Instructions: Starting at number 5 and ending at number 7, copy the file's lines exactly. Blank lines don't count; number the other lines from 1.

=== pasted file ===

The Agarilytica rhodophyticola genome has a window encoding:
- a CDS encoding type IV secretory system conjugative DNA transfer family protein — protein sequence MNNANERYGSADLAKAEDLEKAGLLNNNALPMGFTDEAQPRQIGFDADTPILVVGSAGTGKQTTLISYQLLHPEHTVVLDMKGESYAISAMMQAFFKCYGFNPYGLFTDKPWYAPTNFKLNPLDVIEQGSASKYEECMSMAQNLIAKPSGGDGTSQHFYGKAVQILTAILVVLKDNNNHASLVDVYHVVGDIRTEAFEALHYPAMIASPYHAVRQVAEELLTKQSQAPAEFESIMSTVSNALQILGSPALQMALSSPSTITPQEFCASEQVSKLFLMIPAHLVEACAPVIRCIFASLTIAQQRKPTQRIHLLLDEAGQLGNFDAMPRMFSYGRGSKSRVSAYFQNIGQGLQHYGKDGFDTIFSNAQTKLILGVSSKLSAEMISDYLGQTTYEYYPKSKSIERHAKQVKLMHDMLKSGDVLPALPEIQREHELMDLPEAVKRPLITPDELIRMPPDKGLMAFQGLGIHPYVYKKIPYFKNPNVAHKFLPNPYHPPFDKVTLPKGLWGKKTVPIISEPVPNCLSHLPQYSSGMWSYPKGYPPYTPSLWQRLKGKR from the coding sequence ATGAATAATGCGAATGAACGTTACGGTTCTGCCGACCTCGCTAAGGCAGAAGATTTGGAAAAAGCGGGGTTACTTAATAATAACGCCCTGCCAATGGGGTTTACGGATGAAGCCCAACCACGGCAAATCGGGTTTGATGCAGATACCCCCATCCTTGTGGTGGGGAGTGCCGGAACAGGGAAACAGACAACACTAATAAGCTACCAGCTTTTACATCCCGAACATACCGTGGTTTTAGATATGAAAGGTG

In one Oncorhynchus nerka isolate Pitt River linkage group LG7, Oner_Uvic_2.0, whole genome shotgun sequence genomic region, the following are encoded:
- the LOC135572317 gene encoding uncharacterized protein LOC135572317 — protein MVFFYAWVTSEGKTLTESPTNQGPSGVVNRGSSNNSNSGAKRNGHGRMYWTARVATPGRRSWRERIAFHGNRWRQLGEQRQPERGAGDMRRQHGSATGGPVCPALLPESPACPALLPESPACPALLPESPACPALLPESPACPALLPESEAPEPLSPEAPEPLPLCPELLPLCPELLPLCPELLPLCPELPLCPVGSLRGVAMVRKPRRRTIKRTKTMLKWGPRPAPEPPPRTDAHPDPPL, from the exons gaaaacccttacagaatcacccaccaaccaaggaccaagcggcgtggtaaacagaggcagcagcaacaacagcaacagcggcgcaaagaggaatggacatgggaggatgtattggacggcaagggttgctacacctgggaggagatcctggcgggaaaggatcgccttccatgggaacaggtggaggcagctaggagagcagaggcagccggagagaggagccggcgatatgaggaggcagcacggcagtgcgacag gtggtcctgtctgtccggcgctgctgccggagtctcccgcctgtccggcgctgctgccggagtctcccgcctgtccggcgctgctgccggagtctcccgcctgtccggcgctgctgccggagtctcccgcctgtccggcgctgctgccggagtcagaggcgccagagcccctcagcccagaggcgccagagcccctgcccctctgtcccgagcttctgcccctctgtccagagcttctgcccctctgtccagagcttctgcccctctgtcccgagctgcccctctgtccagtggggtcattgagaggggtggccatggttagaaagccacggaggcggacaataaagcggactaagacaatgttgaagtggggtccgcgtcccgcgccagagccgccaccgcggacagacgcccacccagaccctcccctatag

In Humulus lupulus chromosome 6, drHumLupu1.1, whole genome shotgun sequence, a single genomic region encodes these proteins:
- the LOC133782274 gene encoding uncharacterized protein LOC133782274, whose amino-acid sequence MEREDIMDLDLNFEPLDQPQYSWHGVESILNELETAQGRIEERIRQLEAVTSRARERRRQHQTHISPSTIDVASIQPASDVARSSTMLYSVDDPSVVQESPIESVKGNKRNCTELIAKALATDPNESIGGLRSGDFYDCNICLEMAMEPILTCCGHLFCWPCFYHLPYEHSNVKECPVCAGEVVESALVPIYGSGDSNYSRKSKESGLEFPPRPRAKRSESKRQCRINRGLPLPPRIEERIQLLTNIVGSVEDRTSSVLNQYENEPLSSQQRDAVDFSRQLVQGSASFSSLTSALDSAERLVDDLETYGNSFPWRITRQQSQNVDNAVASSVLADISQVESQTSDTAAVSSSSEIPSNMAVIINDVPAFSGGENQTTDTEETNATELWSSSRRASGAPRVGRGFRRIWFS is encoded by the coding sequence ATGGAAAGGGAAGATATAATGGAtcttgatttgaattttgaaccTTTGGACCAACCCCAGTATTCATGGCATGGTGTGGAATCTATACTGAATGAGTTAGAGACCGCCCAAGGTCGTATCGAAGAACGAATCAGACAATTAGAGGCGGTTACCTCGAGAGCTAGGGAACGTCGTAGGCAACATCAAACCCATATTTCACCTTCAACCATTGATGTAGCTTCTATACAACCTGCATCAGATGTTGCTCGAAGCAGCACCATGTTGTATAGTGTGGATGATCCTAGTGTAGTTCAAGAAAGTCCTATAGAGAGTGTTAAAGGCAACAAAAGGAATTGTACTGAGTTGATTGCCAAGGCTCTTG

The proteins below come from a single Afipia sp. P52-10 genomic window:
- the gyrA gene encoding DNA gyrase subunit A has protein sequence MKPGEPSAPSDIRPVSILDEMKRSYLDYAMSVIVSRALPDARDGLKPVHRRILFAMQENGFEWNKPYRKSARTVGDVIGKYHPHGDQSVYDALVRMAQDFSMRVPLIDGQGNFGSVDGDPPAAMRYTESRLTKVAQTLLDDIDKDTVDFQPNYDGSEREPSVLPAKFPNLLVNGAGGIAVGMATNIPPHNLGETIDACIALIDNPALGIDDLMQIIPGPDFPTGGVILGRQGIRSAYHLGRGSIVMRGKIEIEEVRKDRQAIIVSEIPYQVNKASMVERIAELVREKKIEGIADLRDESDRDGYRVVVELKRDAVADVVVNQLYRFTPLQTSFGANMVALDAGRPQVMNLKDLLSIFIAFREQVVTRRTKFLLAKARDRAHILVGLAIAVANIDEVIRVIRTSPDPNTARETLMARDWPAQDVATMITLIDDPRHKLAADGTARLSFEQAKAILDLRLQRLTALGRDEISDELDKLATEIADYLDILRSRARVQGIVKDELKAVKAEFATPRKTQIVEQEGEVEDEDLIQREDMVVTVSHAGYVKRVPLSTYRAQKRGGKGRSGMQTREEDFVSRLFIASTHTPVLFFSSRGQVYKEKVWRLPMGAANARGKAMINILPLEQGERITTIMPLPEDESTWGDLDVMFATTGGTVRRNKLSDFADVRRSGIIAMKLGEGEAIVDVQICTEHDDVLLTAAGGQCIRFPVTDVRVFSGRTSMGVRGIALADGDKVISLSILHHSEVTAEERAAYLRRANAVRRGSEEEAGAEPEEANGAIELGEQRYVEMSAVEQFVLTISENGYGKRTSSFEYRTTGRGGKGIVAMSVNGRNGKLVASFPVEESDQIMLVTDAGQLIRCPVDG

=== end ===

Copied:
In Humulus lupulus chromosome 6, drHumLupu1.1, whole genome shotgun sequence, a single genomic region encodes these proteins:
- the LOC133782274 gene encoding uncharacterized protein LOC133782274, whose amino-acid sequence MEREDIMDLDLNFEPLDQPQYSWHGVESILNELETAQGRIEERIRQLEAVTSRARERRRQHQTHISPSTIDVASIQPASDVARSSTMLYSVDDPSVVQESPIESVKGNKRNCTELIAKALATDPNESIGGLRSGDFYDCNICLEMAMEPILTCCGHLFCWPCFYHLPYEHSNVKECPVCAGEVVESALVPIYGSGDSNYSRKSKESGLEFPPRPRAKRSESKRQCRINRGLPLPPRIEERIQLLTNIVGSVEDRTSSVLNQYENEPLSSQQRDAVDFSRQLVQGSASFSSLTSALDSAERLVDDLETYGNSFPWRITRQQSQNVDNAVASSVLADISQVESQTSDTAAVSSSSEIPSNMAVIINDVPAFSGGENQTTDTEETNATELWSSSRRASGAPRVGRGFRRIWFS is encoded by the coding sequence ATGGAAAGGGAAGATATAATGGAtcttgatttgaattttgaaccTTTGGACCAACCCCAGTATTCATGGCATGGTGTGGAATCTATACTGAATGAGTTAGAGACCGCCCAAGGTCGTATCGAAGAACGAATCAGACAATTAGAGGCGGTTACCTCGAGAGCTAGGGAACGTCGTAGGCAACATCAAACCCATATTTCACCTTCAACCATTGATGTAGCTTCTATACAACCTGCATCAGATGTTGCTCGAAGCAGCACCATGTTGTATAGTGTGGATGATCCTAGTGTAGTTCAAGAAAGTCCTATAGAGAGTGTTAAAGGCAACAAAAGGAATTGTACTGAGTTGATTGCCAAGGCTCTTG

The proteins below come from a single Afipia sp. P52-10 genomic window: